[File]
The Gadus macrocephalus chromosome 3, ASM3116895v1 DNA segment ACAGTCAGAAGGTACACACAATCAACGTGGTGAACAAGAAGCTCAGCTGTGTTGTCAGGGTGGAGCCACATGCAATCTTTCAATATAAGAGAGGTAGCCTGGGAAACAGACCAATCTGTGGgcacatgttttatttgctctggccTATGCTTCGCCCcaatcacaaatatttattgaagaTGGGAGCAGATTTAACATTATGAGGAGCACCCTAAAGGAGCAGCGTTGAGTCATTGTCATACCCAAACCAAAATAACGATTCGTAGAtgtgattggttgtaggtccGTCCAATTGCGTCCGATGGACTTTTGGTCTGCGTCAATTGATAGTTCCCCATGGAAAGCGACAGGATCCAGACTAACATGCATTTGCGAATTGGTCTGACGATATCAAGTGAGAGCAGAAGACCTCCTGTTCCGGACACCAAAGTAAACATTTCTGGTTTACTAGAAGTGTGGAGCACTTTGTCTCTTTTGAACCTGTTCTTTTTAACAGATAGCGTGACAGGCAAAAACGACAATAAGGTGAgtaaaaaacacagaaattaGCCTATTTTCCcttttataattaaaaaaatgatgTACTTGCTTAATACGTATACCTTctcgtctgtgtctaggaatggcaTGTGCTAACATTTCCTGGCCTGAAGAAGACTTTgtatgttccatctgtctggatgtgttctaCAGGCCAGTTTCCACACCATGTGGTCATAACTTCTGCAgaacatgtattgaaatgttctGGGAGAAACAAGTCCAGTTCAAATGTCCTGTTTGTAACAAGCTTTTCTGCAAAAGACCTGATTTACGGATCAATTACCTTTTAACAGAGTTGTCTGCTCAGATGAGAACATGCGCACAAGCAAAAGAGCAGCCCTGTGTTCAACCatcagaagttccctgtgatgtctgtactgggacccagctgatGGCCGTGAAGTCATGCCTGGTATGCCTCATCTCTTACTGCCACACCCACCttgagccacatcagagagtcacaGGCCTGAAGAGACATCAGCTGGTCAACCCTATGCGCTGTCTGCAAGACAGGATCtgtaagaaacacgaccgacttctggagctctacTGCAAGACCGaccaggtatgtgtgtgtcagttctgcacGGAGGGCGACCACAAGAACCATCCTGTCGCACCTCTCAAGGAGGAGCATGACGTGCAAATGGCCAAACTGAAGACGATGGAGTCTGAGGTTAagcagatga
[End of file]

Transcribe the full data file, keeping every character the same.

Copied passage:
The Gadus macrocephalus chromosome 3, ASM3116895v1 DNA segment ACAGTCAGAAGGTACACACAATCAACGTGGTGAACAAGAAGCTCAGCTGTGTTGTCAGGGTGGAGCCACATGCAATCTTTCAATATAAGAGAGGTAGCCTGGGAAACAGACCAATCTGTGGgcacatgttttatttgctctggccTATGCTTCGCCCcaatcacaaatatttattgaagaTGGGAGCAGATTTAACATTATGAGGAGCACCCTAAAGGAGCAGCGTTGAGTCATTGTCATACCCAAACCAAAATAACGATTCGTAGAtgtgattggttgtaggtccGTCCAATTGCGTCCGATGGACTTTTGGTCTGCGTCAATTGATAGTTCCCCATGGAAAGCGACAGGATCCAGACTAACATGCATTTGCGAATTGGTCTGACGATATCAAGTGAGAGCAGAAGACCTCCTGTTCCGGACACCAAAGTAAACATTTCTGGTTTACTAGAAGTGTGGAGCACTTTGTCTCTTTTGAACCTGTTCTTTTTAACAGATAGCGTGACAGGCAAAAACGACAATAAGGTGAgtaaaaaacacagaaattaGCCTATTTTCCcttttataattaaaaaaatgatgTACTTGCTTAATACGTATACCTTctcgtctgtgtctaggaatggcaTGTGCTAACATTTCCTGGCCTGAAGAAGACTTTgtatgttccatctgtctggatgtgttctaCAGGCCAGTTTCCACACCATGTGGTCATAACTTCTGCAgaacatgtattgaaatgttctGGGAGAAACAAGTCCAGTTCAAATGTCCTGTTTGTAACAAGCTTTTCTGCAAAAGACCTGATTTACGGATCAATTACCTTTTAACAGAGTTGTCTGCTCAGATGAGAACATGCGCACAAGCAAAAGAGCAGCCCTGTGTTCAACCatcagaagttccctgtgatgtctgtactgggacccagctgatGGCCGTGAAGTCATGCCTGGTATGCCTCATCTCTTACTGCCACACCCACCttgagccacatcagagagtcacaGGCCTGAAGAGACATCAGCTGGTCAACCCTATGCGCTGTCTGCAAGACAGGATCtgtaagaaacacgaccgacttctggagctctacTGCAAGACCGaccaggtatgtgtgtgtcagttctgcacGGAGGGCGACCACAAGAACCATCCTGTCGCACCTCTCAAGGAGGAGCATGACGTGCAAATGGCCAAACTGAAGACGATGGAGTCTGAGGTTAagcagatga